A physical border with Northern Ireland would present a real threat to the current free flow of visitors and residents crossing between the two jurisdictions and negate Tourism Ireland’s all-island marketing strategy and investment. Any physical border controls, even if only for goods, would undoubtedly have implications for tourist flows and would represent a perceived, if not an actual, barrier in the eyes of overseas visitors. Hundreds of thousands of tourists cross the land border each year, including an estimated 1.3 million visits by Northern Ireland residents to the Republic. The potential impact would be particularly devastating for Donegal and the Border region, as well as deterring visitor traffic from arriving via Northern Ireland ports. In addition a hard border would also impact supply chains and input costs for the hospitality sector.

Tariffs and other trading costs

The UK’s departure from the EU, and potentially from both the Single Market and the Customs Union, would result in the imposition of tariffs and increased trading costs impacting supply chains and pushing up costs for the end consumer in Ireland. The hospitality sector is particularly exposed as a significant proportion of inputs come from, or transit through, the UK. The Irish food and drink sector, an integral part of the tourism experience, is at risk as Northern Ireland and Britain is relied upon as a source of raw material and as a processing location. A hard Brexit would see WTO tariffs, which are amongst the most punitive, imposed on the food and drink sector. Accommodation, food and drink sales to overseas visitors amounted to an estimated €3.3 billion in 2017, accounting for two thirds of total tourism receipts.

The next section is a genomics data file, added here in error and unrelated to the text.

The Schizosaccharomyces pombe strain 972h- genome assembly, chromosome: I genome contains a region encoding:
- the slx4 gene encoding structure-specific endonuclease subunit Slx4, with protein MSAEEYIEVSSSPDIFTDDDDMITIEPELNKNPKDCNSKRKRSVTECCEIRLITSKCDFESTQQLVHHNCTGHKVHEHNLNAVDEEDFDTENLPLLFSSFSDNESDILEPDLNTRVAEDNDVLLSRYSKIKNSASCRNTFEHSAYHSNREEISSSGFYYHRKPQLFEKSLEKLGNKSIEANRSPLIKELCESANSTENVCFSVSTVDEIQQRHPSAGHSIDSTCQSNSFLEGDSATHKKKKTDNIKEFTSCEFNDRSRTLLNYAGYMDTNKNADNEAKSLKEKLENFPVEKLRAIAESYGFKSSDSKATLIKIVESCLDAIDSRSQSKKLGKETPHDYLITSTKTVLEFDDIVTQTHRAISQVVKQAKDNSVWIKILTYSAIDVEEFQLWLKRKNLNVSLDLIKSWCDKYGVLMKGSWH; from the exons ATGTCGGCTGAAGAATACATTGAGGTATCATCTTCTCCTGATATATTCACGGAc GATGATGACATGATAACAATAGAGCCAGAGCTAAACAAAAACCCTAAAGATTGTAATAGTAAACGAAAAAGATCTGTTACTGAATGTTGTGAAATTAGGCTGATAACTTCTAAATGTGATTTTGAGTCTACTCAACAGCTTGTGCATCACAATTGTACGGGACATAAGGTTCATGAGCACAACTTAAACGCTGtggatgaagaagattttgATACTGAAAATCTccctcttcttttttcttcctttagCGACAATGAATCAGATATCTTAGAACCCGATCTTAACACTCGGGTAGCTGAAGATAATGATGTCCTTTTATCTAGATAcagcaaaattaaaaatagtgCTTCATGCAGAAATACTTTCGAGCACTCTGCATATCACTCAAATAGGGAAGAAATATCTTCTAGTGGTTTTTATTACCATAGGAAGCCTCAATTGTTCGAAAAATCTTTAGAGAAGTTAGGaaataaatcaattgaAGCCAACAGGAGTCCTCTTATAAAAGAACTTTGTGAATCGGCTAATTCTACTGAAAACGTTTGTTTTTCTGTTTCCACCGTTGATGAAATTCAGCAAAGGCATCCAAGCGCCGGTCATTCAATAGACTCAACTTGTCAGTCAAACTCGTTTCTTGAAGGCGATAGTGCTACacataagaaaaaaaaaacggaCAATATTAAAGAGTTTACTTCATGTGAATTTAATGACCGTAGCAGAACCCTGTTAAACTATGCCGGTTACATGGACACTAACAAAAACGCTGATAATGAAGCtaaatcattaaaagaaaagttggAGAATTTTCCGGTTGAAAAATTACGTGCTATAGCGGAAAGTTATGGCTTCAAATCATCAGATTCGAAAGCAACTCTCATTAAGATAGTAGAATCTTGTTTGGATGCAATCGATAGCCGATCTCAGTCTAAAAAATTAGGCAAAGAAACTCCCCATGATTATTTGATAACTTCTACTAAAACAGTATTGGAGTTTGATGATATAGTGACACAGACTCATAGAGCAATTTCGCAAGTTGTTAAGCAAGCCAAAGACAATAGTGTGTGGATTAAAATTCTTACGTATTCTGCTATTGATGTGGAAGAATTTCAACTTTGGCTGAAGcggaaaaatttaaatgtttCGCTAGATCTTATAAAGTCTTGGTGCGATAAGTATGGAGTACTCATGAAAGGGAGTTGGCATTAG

Apart from the food and drink sector other inputs into the tourism industry, including vehicles, parts, and equipment, are imported from or through the UK.

The additional cost of trade barriers on the average household has been estimated at up to €1,360 per annum – an increase of 3% on the consumer basket. (source: Brexit and Irish Consumers, ESRI, March 2018). A conservative estimate of the cost increase a hard border would impose on the tourism sector could be between 4% and 6%.

Regulatory alignment

Any change in the current harmony of EU regulatory standards across the island of Ireland would inevitably lead to market distortion. EU regulations permeate all aspects of business and consumer protection, including health and safety, food standards, the environment and working conditions. Following a hard Brexit it is conceivable that the UK could opt out of some of the European standards and licencing system for products and services, thereby reducing the regulatory burden on its business community and placing Irish tourism enterprises at a competitive disadvantage. Areas of concern, for example, would be the abandonment of state aid controls in Northern Ireland or any easing of labour, health and food safety regulations.